London 2012: Paralympic torchbearers announced
Games organisers have announced the first 332 people who will carry the Paralympic Flame during the London 2012 Paralympic Torch Relay.
Paralympic flame lighting events are to be held on consecutive days in each of the UK's capital cities.
They start in London on 24 August with the four flames uniting at a special ceremony in Stoke Mandeville, home of the Paralympic movement, on 28 August.
The relay will then begin its 24-hour journey to London's opening ceremony.
The flame will be carried from the Stoke Mandeville Stadium by 580 torchbearers, working in teams of five, to the Olympic Stadium where the cauldron will be lit to herald the start of the Games on the evening of 29 August.
Some 36 communities around the UK will stage flame celebrations during the relay.
Most of the 580 Paralympic torchbearers were chosen by the British Paralympic Association or through public nomination campaigns run by BT, Lloyds TSB and Sainsbury's.
Those announced on Tuesday include a team from Hackney nominated for their work coaching sports to disabled children, a team nominated for their work in disability arts and a team of parents and children connected with Stepping Stones Down Syndrome Support Group.
Locog Chairman Seb Coe said of those selected: "Whether they have been together for years or have been brought together around a common story, they have all demonstrated how they are living the Paralympic values of courage, determination, inspiration and equality."Flame Festivals
PARALYMPIC RELAY FACTS
- First torch relay - Seoul Olympics, 1988 with 111 disabled people among the 282 torchbearers
- The relay has been part of each Paralympics since then
- By Sydney 2000 there were 920 torchbearers and the flame was lit during an Aboriginal lighting ceremony
- In Salt Lake City 2002, Eric Weihenmeyer, the first blind man to climb Everest, carried the torch to the podium of the stadium
- For Athens 2004 the Paralympic Flame was lit in the Hephaestus Temple and 680 torchbearers took part
- Beijing 2008's flame was lit in the Temple of Heaven with 850 torchbearers carrying the torch along two routes, split between ancient and modern China
- Beijing's Paralympics in 2008 had 3,951 athletes from 146 countries
- Paralympics is short for Parallel Olympics
Edinburgh on 26 August and Cardiff on 27 August will be the next two cities before the four flames come together in Stoke Mandeville the following day, where they will be combined to create the London 2012 Paralympic Flame.
The English communities which have been chosen to host flame celebrations will send representatives to the opening event in London.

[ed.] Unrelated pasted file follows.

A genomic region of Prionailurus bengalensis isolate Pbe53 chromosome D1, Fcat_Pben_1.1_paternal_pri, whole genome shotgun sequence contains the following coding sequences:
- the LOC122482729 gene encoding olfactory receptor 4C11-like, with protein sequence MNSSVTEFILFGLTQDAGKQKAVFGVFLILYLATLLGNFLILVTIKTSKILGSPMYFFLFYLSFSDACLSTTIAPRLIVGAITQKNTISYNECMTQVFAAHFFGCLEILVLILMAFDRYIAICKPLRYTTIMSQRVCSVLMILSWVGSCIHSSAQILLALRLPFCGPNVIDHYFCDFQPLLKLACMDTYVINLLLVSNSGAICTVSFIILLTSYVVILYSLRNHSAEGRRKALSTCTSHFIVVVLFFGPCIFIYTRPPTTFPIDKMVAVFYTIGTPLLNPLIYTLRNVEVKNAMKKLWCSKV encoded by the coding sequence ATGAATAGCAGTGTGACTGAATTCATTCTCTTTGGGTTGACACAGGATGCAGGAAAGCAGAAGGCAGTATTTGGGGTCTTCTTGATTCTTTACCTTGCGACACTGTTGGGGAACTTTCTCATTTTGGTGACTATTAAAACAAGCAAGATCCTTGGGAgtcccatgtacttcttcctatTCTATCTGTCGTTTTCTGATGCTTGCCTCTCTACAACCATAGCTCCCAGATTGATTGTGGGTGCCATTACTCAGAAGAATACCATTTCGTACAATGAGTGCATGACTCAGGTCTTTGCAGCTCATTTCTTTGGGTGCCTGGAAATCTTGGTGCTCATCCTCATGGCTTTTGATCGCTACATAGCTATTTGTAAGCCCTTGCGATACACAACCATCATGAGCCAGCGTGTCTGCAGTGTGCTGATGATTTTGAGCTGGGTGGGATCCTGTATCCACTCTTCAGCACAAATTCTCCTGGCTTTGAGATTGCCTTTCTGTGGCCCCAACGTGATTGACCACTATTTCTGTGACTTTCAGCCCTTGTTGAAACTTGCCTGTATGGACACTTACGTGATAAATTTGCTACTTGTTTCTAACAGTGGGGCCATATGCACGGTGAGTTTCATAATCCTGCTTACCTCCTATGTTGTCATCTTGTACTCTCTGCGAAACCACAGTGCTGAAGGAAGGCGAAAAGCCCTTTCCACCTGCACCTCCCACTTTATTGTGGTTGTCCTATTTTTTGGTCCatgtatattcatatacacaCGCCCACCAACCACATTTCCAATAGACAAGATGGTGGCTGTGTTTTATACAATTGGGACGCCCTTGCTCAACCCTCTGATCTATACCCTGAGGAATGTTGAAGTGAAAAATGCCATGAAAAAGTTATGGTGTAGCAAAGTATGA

Once there they will each collect part of the flame in a lantern and transport it back to their home towns to be used at their individual events.
National representatives will attend the lighting ceremonies in Belfast, Edinburgh and Cardiff and take part of the flame from their respective capital.
Flame celebrations will be staged in the following places:
North East: Beamish
North West: Manchester, Preston, Merseyside, Cheshire
East: Cambridgeshire, Bedfordshire, Essex, Norfolk, Suffolk, Hertfordshire
East Midlands: Leicester
South East: Horsham, Aylesbury
South West: Bath, Plymouth, Weymouth & Portland
Yorkshire: Leeds, York, Sheffield, Beverley, Huddersfield
NORTHERN IRELAND Cookstown, Ballymena, Derry, Newry and Mourne, Carrickfergus
The torch has been given a mirrored finish so its colour adapts to its surroundings and also shines at night on the final stage of the torch relay.
London 2012 - One extraordinary year
The torch was created by London-based designers Edward Barber and Jay Osgerby, who were also behind the Olympic torch. They said it was driven by a desire to reflect modernity and innovation.
It is made from an aluminium alloy - light while being strong and heat resistant.
Cutting-edge laser technology has been used to create thousands of round perforations which will help ensure that heat from the flame is quickly dissipated without being conducted down the handle.
The holes also make the torch lighter and give it a strong texture that is easy to grip.
The colour of the mirrored-finish should mean that the teams of torchbearers will not be lost in the darkness on the overnight stretch of the relay.